Daily Insights

Earth Day’s Fiery Forecast

By: Mackenzie Baker | Apr 21, 2020

National Geographic is gearing up for Earth Day with a digitally futuristic cover. 

The brand’s April 2020 issue features an augmented reality-enabled cover that, when opened with a user’s front-facing camera, displays a cautionary tale of climate change. Readers unlocking the augmented cover are transferred to Instagram, where they can discover the whole experience. Using Instagram, National Geographic created an experience that could drive awareness of the brand’s cause, according to a Gartner report. The AR cover takes a look at climate change projections for a dozen cities around the world to show how dismal these cities may look fifty years from now. Twelve cities—including Miami, Florida, Jakarta, Indonesia, and St. Petersburg, Russia—can be clicked on to display current climate data. 

National Geographic has created a matching AR experience for those reading the April issue from their phones, rather than in print. Articles on smartphones will include a black-and-yellow globe icon users can click to open the interactive experience on Instagram. The brand has also created a shortcut on its Instagram Stories where users can find “The World in 2070” filter from their app cameras. National Geographic made the cover a 360-degree experience wherein the Earth and clouds rotate, the Earth can be scaled to any size, and viewers can “walk around” the world to see different locations. The brand also included city comparisons on its filters—for example, users can click on Los Angeles and see that in 2070, the city is projected to have the same climate that Quezzane, Morocco has today. While some of the data could be distressing to users, National Geographic is using the interactive experience as an educational tool to raise awareness about the effects of climate change.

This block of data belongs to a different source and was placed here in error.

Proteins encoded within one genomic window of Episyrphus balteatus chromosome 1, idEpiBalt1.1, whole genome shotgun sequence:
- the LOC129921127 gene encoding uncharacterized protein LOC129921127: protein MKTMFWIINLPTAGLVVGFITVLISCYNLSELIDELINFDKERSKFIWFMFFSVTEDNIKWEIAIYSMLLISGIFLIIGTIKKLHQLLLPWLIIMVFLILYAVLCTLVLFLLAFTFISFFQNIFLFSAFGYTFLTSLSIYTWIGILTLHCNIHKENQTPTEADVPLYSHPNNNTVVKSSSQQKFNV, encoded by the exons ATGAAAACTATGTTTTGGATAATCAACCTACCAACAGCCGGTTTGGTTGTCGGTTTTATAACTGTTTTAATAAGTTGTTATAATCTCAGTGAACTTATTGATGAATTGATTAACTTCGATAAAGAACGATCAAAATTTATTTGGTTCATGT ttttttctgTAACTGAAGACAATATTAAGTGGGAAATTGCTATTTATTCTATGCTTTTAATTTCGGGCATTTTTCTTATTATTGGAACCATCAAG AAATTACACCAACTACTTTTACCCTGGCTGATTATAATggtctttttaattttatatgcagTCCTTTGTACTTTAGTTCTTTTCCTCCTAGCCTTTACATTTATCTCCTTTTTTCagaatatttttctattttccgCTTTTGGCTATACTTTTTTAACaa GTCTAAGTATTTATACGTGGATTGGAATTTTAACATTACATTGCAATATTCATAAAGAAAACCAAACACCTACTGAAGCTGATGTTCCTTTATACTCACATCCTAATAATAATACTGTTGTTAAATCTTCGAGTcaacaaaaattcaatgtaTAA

While global pollution rates have dropped as a result of international lockdowns, National Geographic is giving viewers a look at what the world could be like if nothing changes after the Coronavirus pandemic.